Bankruptcy is a legal process available to most individuals and married couples that permits a person or married couple to either eliminate most types of consumer debt (Chapter 7) or propose a repayment plan under bankruptcy court supervision (Chapter 13). Most, but not all, individuals or married couples are eligible for either Chapter 7 or Chapter 13. Sometimes an individual or married couple have a choice about which type of bankruptcy they can file. The type of debt you have can be an important factor in determining which type of bankruptcy is most beneficial. There are important differences between Chapter 7 and Chapter13 bankruptcy.
CHAPTER 7 BANKRUPTCY: Chapter 7 bankruptcy is filed primarily by individuals, married couples (who meet qualification criteria) or small businesses (who cease business) to eliminate debt and achieve a “fresh start.” When a Chapter 7 bankruptcy is filed you are granted an automatic “stay” on creditor collection. This means that once a Chapter 7 bankruptcy is filed creditor collections efforts and tactics, including wage garnishment, court hearings, lawsuits, phone calls, letters and other forms of creditor harassment must stop. If a creditor fails to stop collection efforts after being notified of the filing of a Chapter 7 bankruptcy that creditor may be subject to punishment. Once the bankruptcy process is concluded most debts are “discharged,” which means eliminated. Individuals or married couples or receive a discharge in Chapter 7 bankruptcy are no longer legally liable for discharged debts. Creditors whose debts are discharged cannot legally collect on those debts and in fact may not make any effort to collect on a discharged debt. A Chapter 7 bankruptcy discharge erects a barrier to any further collection efforts. Keep in mind that there are some types of debt that cannot be discharged in bankruptcy including most student loans, most tax debt, alimony, child support, debts arising out of a divorce, court fines such as speeding tickets, debts that were a result of auto accidents involving intoxication, debts that are a result of criminal activity and debts incurred through fraud. Secured debt, such as debt that is tied to a car, home, furniture, appliances or other collateral must be paid if you want to keep the property that is tied to the debt. Understandably, you may have questions or concerns about potential Chapter 7 bankruptcy. We have addressed many of the concerns that we frequently hear in additional mini-articles are on our web site.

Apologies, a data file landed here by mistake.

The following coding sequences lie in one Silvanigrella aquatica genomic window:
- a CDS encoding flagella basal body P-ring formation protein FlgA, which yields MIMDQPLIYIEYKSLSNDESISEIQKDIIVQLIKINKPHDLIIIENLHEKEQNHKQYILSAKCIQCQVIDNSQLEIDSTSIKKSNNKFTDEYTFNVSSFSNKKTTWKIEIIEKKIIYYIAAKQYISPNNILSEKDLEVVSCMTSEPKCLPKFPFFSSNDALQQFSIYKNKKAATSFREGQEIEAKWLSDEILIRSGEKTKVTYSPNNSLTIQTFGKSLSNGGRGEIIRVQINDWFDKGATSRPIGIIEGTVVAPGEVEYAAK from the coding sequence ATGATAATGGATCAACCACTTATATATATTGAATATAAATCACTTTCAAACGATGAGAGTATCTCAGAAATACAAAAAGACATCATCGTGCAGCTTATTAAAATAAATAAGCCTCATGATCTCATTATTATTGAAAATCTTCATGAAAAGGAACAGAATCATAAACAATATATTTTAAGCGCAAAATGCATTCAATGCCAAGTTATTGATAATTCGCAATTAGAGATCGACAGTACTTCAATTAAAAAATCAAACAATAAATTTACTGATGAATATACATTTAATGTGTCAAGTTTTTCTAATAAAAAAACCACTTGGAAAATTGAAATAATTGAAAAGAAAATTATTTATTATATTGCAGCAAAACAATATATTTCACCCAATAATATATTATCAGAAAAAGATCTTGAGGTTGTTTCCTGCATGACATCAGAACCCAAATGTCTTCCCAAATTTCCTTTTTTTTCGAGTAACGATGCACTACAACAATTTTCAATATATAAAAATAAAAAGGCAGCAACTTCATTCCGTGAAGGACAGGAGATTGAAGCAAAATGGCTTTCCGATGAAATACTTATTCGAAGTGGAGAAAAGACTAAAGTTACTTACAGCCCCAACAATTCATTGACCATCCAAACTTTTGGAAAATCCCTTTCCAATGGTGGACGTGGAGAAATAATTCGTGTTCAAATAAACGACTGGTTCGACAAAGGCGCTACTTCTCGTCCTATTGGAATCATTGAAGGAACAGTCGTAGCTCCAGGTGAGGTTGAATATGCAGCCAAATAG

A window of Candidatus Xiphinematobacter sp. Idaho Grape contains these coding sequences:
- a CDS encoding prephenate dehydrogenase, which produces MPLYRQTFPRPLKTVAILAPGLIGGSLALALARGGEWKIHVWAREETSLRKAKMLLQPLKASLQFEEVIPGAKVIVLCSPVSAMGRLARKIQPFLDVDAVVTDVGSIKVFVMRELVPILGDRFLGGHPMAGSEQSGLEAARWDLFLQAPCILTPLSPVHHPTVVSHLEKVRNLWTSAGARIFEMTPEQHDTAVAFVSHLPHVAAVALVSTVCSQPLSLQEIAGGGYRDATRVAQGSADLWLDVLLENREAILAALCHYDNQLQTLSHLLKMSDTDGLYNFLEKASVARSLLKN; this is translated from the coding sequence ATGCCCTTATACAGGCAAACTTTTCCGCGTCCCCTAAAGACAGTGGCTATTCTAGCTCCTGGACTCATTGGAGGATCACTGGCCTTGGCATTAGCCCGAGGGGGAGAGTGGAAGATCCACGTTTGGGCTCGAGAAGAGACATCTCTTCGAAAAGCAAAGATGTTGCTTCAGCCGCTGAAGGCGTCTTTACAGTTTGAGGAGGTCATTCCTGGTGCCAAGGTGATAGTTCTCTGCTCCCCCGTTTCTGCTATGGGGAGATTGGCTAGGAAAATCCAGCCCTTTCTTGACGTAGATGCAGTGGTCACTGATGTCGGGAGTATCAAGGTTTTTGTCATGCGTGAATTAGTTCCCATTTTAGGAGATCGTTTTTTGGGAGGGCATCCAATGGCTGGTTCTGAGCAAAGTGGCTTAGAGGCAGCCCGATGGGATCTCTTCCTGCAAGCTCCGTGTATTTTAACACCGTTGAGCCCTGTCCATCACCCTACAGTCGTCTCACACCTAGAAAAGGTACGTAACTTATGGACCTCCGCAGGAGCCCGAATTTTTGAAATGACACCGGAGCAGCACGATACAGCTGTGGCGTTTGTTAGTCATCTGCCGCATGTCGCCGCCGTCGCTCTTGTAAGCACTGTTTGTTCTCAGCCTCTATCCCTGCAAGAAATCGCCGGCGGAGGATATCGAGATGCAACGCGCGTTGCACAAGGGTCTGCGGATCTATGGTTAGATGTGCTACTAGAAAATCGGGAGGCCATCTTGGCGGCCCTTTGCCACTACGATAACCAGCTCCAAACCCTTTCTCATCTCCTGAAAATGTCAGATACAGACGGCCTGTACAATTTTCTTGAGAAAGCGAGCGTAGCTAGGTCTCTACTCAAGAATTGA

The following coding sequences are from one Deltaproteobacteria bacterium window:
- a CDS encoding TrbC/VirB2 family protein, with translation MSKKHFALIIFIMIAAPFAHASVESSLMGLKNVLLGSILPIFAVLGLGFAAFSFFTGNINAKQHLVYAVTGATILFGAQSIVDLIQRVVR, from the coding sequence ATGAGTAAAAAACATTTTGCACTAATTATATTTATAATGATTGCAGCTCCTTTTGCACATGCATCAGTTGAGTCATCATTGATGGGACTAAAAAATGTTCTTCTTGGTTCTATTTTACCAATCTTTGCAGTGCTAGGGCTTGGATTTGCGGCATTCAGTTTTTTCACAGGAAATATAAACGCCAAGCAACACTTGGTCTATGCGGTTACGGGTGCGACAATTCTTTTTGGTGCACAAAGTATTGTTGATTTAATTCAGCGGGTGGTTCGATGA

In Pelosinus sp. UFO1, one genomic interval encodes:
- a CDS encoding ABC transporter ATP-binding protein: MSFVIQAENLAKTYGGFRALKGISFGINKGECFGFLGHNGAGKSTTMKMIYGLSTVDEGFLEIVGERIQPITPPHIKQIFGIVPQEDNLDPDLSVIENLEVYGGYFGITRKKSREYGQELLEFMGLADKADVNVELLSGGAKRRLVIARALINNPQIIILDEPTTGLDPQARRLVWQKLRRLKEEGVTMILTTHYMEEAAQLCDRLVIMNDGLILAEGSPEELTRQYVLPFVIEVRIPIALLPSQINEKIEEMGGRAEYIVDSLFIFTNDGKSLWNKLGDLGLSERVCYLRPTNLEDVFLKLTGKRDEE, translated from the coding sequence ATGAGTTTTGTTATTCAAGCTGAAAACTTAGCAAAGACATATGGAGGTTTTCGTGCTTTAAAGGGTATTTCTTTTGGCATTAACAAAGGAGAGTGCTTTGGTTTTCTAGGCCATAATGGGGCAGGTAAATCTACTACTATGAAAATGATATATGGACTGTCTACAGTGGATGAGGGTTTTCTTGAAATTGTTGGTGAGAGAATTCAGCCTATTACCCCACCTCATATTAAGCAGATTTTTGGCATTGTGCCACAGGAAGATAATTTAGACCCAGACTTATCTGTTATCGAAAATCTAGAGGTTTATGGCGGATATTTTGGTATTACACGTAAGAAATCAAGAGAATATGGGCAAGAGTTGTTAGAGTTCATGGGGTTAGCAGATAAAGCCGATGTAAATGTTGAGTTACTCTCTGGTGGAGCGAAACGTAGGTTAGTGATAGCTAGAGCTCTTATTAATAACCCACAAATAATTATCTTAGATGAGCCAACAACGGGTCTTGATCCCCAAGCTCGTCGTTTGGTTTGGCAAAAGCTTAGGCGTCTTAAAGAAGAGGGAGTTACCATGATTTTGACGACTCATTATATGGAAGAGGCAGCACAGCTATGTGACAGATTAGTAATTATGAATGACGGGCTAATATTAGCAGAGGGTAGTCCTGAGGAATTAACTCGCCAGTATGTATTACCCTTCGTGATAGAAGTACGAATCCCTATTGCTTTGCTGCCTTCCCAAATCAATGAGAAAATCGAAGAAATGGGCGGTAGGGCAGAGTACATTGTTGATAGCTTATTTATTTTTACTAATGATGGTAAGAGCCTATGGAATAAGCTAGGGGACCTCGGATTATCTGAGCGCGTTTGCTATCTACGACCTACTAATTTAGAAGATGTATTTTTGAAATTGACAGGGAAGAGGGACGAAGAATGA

CHAPTER 13 BANKRUPTCY: Chapter 13 bankruptcy is a court supervised reorganization
and repayment plan that permits individuals and married couples who have a steady and reliable source of income to propose a Plan to their creditors to repay some or all of their debt over time, usually a three to five-year period. A Chapter 13 bankruptcy requires a monthly payment. The amount of the monthly payment depends upon the household income and expenses as well as the type and amount of debt that needs to be paid through the repayment plan. Chapter 13 may permit you to propose a plan to cure defaults on car loans, home mortgages, student loans and child support. Filing a Chapter 13 bankruptcy can stop a Sheriff’s sale of real estate, rescue a home from foreclosure and permit repayment of the missed mortgage payments over time. You may be able to eliminate second mortgages and combine payments on cars and other secured debt into one affordable monthly payment. Depending on a person or married couples’ circumstances it is possible that some debt (unsecured debt) can be eliminated without a substantial amount of that debt being repaid. Like a Chapter 7 bankruptcy, filing a Chapter 13 bankruptcy stops wage garnishments as well as other collection activities. In the end, for most Chapter 13 bankruptcy candidates, a discharge eliminates unsecured debts not paid during the term of the Chapter 13 bankruptcy. If you have questions about whether Chapter 13 bankruptcy is an option for you, the experienced bankruptcy attorneys at Kinkade & Associates would be pleased to meet with you and discuss your situation.
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